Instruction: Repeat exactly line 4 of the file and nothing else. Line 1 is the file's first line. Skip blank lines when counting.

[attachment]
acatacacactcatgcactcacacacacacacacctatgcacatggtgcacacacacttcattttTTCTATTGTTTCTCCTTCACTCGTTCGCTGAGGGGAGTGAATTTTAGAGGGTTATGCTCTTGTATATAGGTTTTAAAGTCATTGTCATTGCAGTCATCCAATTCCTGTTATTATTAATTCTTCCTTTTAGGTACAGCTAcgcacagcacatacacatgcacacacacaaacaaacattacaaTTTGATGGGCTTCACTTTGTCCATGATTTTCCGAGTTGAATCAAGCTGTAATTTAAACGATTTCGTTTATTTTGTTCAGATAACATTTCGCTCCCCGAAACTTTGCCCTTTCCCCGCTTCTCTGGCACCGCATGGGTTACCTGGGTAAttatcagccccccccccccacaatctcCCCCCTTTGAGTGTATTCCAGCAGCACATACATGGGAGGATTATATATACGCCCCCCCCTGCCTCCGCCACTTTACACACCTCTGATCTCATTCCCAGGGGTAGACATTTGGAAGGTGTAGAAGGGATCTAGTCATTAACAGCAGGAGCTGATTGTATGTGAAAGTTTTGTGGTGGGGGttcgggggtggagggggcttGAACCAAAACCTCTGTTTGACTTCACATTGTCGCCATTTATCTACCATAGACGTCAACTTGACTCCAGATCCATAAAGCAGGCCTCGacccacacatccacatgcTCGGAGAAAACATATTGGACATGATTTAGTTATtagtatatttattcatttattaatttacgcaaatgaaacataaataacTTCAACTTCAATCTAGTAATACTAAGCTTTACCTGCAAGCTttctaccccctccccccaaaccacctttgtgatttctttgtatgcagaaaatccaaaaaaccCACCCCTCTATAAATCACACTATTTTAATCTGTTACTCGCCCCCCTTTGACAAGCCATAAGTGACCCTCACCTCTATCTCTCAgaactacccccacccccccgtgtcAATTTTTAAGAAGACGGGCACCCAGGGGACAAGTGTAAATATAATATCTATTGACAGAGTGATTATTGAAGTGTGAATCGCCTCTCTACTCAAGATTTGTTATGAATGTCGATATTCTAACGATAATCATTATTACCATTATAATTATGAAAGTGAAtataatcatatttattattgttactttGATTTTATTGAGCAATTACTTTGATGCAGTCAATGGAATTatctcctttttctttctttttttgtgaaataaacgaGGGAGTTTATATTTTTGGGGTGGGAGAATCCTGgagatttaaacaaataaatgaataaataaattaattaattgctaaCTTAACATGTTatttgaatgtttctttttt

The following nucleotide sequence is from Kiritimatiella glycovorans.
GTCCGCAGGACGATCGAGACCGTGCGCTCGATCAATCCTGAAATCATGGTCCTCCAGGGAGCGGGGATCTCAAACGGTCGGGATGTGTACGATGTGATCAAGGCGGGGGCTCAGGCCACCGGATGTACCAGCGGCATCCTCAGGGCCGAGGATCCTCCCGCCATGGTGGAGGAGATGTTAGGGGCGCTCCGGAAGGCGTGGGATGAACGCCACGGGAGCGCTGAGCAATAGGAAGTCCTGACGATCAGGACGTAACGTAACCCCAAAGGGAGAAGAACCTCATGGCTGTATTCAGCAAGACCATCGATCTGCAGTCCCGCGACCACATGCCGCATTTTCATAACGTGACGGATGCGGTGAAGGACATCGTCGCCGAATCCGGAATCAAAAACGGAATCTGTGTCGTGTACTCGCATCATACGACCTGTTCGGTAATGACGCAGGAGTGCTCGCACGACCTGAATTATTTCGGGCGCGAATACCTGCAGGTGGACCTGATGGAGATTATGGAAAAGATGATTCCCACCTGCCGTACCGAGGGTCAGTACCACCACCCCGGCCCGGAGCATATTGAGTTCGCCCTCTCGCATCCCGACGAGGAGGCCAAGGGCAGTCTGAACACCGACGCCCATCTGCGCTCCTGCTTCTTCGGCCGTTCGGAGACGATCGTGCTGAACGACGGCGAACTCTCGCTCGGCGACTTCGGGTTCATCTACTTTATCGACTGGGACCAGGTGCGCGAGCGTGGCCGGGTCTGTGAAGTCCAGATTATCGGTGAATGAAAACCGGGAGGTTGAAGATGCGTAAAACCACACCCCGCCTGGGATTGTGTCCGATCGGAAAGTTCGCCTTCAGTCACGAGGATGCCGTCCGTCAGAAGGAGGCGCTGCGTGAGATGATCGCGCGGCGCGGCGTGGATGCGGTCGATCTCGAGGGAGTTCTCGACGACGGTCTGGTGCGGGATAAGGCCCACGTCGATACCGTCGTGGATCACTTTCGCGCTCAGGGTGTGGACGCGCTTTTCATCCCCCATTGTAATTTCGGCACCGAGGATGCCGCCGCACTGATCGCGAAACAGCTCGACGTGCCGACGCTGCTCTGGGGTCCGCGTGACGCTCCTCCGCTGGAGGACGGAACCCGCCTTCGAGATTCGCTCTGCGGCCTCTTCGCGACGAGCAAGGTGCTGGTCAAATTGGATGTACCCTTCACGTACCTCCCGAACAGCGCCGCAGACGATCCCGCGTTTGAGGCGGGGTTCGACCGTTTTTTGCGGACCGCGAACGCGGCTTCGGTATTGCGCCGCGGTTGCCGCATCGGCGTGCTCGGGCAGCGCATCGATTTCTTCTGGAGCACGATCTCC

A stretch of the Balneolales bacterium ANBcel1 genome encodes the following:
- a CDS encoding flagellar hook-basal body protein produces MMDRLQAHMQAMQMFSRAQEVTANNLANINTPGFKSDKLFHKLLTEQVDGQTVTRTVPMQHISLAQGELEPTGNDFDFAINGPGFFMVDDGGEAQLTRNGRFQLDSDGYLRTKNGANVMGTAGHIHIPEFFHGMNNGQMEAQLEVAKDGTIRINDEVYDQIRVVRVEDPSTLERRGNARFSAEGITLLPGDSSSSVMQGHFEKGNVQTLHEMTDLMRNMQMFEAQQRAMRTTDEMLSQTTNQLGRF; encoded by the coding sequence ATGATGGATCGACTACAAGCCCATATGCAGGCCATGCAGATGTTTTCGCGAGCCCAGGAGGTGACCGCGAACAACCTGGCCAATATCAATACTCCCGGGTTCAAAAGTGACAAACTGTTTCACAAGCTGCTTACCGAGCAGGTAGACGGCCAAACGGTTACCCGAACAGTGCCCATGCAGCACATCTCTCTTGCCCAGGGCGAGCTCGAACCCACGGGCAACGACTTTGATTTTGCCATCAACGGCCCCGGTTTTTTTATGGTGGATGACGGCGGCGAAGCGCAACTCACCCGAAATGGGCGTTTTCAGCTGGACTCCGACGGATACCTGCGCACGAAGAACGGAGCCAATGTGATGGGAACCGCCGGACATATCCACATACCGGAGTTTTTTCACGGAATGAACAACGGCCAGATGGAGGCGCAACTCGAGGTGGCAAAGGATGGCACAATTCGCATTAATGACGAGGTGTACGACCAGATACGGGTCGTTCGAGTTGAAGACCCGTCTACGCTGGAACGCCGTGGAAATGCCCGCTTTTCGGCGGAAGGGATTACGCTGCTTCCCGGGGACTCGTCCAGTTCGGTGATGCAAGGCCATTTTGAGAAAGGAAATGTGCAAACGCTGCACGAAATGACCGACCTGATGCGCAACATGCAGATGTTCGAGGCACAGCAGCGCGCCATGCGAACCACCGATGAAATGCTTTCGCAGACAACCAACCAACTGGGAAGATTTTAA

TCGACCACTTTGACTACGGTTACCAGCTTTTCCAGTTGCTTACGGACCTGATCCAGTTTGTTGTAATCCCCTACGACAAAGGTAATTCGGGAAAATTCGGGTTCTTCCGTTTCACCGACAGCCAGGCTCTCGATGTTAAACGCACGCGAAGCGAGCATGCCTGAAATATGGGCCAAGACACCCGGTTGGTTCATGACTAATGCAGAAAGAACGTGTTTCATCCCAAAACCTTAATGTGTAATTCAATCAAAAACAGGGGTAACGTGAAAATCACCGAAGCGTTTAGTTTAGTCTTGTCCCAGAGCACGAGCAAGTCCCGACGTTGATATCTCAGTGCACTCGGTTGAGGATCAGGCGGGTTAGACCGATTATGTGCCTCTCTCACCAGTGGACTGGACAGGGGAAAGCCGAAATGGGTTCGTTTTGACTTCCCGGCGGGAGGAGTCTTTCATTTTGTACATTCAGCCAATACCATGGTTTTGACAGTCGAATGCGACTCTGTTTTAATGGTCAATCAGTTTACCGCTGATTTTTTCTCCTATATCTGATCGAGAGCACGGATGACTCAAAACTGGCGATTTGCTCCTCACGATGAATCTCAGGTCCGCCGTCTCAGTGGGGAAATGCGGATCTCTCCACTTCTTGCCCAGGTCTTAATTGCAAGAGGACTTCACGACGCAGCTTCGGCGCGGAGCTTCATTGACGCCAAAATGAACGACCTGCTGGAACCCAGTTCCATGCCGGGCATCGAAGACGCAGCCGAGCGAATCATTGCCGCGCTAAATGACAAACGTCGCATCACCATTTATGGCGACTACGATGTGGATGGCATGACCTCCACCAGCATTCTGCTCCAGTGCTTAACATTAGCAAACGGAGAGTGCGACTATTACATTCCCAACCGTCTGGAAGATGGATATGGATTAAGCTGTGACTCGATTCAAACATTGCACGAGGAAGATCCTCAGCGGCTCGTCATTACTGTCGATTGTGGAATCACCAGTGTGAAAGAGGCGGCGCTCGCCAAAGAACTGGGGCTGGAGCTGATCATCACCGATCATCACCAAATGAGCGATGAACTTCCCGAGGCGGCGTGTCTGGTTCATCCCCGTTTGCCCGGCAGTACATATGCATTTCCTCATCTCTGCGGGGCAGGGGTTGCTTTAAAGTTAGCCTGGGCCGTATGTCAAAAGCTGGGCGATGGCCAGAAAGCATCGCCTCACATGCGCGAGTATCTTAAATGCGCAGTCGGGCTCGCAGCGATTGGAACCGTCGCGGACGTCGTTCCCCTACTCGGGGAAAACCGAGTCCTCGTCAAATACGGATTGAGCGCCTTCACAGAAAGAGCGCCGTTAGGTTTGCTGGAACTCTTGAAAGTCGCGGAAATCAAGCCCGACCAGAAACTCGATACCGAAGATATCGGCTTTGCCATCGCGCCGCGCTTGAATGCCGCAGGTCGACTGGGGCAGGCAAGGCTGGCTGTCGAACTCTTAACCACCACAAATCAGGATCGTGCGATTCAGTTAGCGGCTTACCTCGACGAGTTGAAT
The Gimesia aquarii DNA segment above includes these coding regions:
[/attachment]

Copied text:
A stretch of the Balneolales bacterium ANBcel1 genome encodes the following: